Dystopia Journal #5: Nixonian

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I’m not at all surprised that an abuse-of-power scandal is threatening to topple the Trump administration. I admit I’m a little surprised that it’s all happening so fast.

I’ve already written about the deep and worrying ties between Trump and his cronies and Russia. It’s gotten even worse since then, with news that Trump disclosed highly classified intelligence to the Russian foreign minister and ambassador in a level of detail that might jeopardize its source. It’s an open question whether this was a deliberate decision to take Russia into his inmost confidences, or whether sheer blithering incompetence meant he didn’t realize the gravity of what he was doing.

This is part and parcel of Trump’s dictatorial delusion that he’s entitled to obedience from all levels of the U.S. government. He fired Sally Yates after she wouldn’t give him the legal opinion he wanted about his Muslim ban. He purged the U.S. attorneys, including New York’s excellent Preet Bharara, possibly to forestall any corruption investigation they might be conducting into his administration. But the biggest and most shocking move, of course, was his unexpected firing of FBI director James Comey.

At the time, I joked darkly with a friend that if Comey was expecting gratitude for getting Trump elected, he was bound to be disappointed. But this story is much bigger than Trump purging another government official for refusing to swear personal fealty.

According to Sally Yates, the Trump administration was told bluntly that National Security Advisor Michael Flynn was compromised by Russia and could have been blackmailed. Even so, he was kept on for 18 more days, until it was reported that he had lied about his contacts with Russian officials. And when the FBI began looking into the matter, that’s when Trump decided to move. He personally asked Comey to drop the probe, and when he wouldn’t, fired him and bragged – to Russia, again! – that the firing had relieved “pressure” on him. As legal observers have noted, this is tantamount to a confession of obstruction of justice.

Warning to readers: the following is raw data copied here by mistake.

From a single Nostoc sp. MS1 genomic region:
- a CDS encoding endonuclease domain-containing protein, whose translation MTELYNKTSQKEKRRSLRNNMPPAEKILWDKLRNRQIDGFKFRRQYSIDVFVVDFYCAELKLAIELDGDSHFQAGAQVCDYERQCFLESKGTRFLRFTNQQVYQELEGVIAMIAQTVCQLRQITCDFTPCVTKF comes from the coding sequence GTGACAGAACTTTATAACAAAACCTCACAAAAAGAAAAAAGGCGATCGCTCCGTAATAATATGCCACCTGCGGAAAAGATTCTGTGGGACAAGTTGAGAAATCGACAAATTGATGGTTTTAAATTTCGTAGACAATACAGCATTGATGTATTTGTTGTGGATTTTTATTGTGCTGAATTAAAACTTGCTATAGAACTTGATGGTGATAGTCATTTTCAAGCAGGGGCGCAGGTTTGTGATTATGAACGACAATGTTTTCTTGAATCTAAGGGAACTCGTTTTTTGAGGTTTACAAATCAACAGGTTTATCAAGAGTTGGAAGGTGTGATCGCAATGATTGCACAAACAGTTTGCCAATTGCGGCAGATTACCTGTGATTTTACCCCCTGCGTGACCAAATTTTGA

The only precedent close to this is the Saturday Night Massacre when President Nixon tried to fire the special prosecutor investigating Watergate. The same where-there’s-smoke-there’s-fire logic applies: why would Trump try so hard to shut down the investigation of Flynn unless he feared it would point back to him? And given what we already know, what as-yet-unrevealed information could there be that’s even worse?

Pulitzer Prize-winning journalist Douglas Blackmon wrote on Facebook:

What Russia accomplished in this operation represents a breathtaking danger to all Americans, and an immeasurable humiliation to our global prestige. Russian spy agencies successfully reached inside the walls of the White House, the confines of the National Security Council, and the thinking of the second highest ranking elected official of our country. If the highest figures in our government can be duped into self-destruction as easily as this, then none of our secrets are safe, the words of our leaders are unreliable, and the most basic sense of judgment by our president is in doubt.